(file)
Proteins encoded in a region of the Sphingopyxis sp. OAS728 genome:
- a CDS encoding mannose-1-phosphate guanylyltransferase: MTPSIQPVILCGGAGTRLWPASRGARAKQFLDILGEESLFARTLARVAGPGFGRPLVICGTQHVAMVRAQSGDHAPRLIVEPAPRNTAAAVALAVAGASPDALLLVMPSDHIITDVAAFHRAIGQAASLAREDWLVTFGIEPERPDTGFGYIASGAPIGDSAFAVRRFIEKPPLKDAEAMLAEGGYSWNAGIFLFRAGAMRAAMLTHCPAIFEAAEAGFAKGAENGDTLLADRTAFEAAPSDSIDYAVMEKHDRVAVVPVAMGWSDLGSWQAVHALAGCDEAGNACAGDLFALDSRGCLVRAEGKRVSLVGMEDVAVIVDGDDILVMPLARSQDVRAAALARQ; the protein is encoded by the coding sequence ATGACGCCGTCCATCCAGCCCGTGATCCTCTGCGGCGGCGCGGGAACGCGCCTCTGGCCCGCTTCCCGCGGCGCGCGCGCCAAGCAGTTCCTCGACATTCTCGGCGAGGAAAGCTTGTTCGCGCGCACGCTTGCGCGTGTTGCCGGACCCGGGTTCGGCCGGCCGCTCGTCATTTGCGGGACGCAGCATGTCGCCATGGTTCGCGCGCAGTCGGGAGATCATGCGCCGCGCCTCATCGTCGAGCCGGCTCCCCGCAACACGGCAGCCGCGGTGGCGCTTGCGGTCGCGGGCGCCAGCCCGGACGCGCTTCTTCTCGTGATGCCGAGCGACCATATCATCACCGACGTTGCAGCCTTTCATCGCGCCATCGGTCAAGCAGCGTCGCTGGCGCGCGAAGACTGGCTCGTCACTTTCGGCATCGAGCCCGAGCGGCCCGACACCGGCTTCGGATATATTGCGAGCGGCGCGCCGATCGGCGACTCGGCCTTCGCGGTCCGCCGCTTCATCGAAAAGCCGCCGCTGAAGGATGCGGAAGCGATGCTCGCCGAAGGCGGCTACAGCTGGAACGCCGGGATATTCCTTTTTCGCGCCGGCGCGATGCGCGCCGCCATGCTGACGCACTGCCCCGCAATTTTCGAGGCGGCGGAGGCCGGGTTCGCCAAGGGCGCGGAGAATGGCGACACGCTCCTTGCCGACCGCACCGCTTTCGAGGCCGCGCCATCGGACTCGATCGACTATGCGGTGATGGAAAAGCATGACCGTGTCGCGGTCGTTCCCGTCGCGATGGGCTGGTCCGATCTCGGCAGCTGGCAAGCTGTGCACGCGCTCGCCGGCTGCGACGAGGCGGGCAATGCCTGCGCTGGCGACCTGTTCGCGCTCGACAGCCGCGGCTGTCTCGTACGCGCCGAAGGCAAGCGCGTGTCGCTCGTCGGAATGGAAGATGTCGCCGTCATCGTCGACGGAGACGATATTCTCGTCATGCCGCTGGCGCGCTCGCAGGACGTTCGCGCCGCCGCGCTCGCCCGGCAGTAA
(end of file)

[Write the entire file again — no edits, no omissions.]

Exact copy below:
Proteins encoded in a region of the Sphingopyxis sp. OAS728 genome:
- a CDS encoding mannose-1-phosphate guanylyltransferase: MTPSIQPVILCGGAGTRLWPASRGARAKQFLDILGEESLFARTLARVAGPGFGRPLVICGTQHVAMVRAQSGDHAPRLIVEPAPRNTAAAVALAVAGASPDALLLVMPSDHIITDVAAFHRAIGQAASLAREDWLVTFGIEPERPDTGFGYIASGAPIGDSAFAVRRFIEKPPLKDAEAMLAEGGYSWNAGIFLFRAGAMRAAMLTHCPAIFEAAEAGFAKGAENGDTLLADRTAFEAAPSDSIDYAVMEKHDRVAVVPVAMGWSDLGSWQAVHALAGCDEAGNACAGDLFALDSRGCLVRAEGKRVSLVGMEDVAVIVDGDDILVMPLARSQDVRAAALARQ; the protein is encoded by the coding sequence ATGACGCCGTCCATCCAGCCCGTGATCCTCTGCGGCGGCGCGGGAACGCGCCTCTGGCCCGCTTCCCGCGGCGCGCGCGCCAAGCAGTTCCTCGACATTCTCGGCGAGGAAAGCTTGTTCGCGCGCACGCTTGCGCGTGTTGCCGGACCCGGGTTCGGCCGGCCGCTCGTCATTTGCGGGACGCAGCATGTCGCCATGGTTCGCGCGCAGTCGGGAGATCATGCGCCGCGCCTCATCGTCGAGCCGGCTCCCCGCAACACGGCAGCCGCGGTGGCGCTTGCGGTCGCGGGCGCCAGCCCGGACGCGCTTCTTCTCGTGATGCCGAGCGACCATATCATCACCGACGTTGCAGCCTTTCATCGCGCCATCGGTCAAGCAGCGTCGCTGGCGCGCGAAGACTGGCTCGTCACTTTCGGCATCGAGCCCGAGCGGCCCGACACCGGCTTCGGATATATTGCGAGCGGCGCGCCGATCGGCGACTCGGCCTTCGCGGTCCGCCGCTTCATCGAAAAGCCGCCGCTGAAGGATGCGGAAGCGATGCTCGCCGAAGGCGGCTACAGCTGGAACGCCGGGATATTCCTTTTTCGCGCCGGCGCGATGCGCGCCGCCATGCTGACGCACTGCCCCGCAATTTTCGAGGCGGCGGAGGCCGGGTTCGCCAAGGGCGCGGAGAATGGCGACACGCTCCTTGCCGACCGCACCGCTTTCGAGGCCGCGCCATCGGACTCGATCGACTATGCGGTGATGGAAAAGCATGACCGTGTCGCGGTCGTTCCCGTCGCGATGGGCTGGTCCGATCTCGGCAGCTGGCAAGCTGTGCACGCGCTCGCCGGCTGCGACGAGGCGGGCAATGCCTGCGCTGGCGACCTGTTCGCGCTCGACAGCCGCGGCTGTCTCGTACGCGCCGAAGGCAAGCGCGTGTCGCTCGTCGGAATGGAAGATGTCGCCGTCATCGTCGACGGAGACGATATTCTCGTCATGCCGCTGGCGCGCTCGCAGGACGTTCGCGCCGCCGCGCTCGCCCGGCAGTAA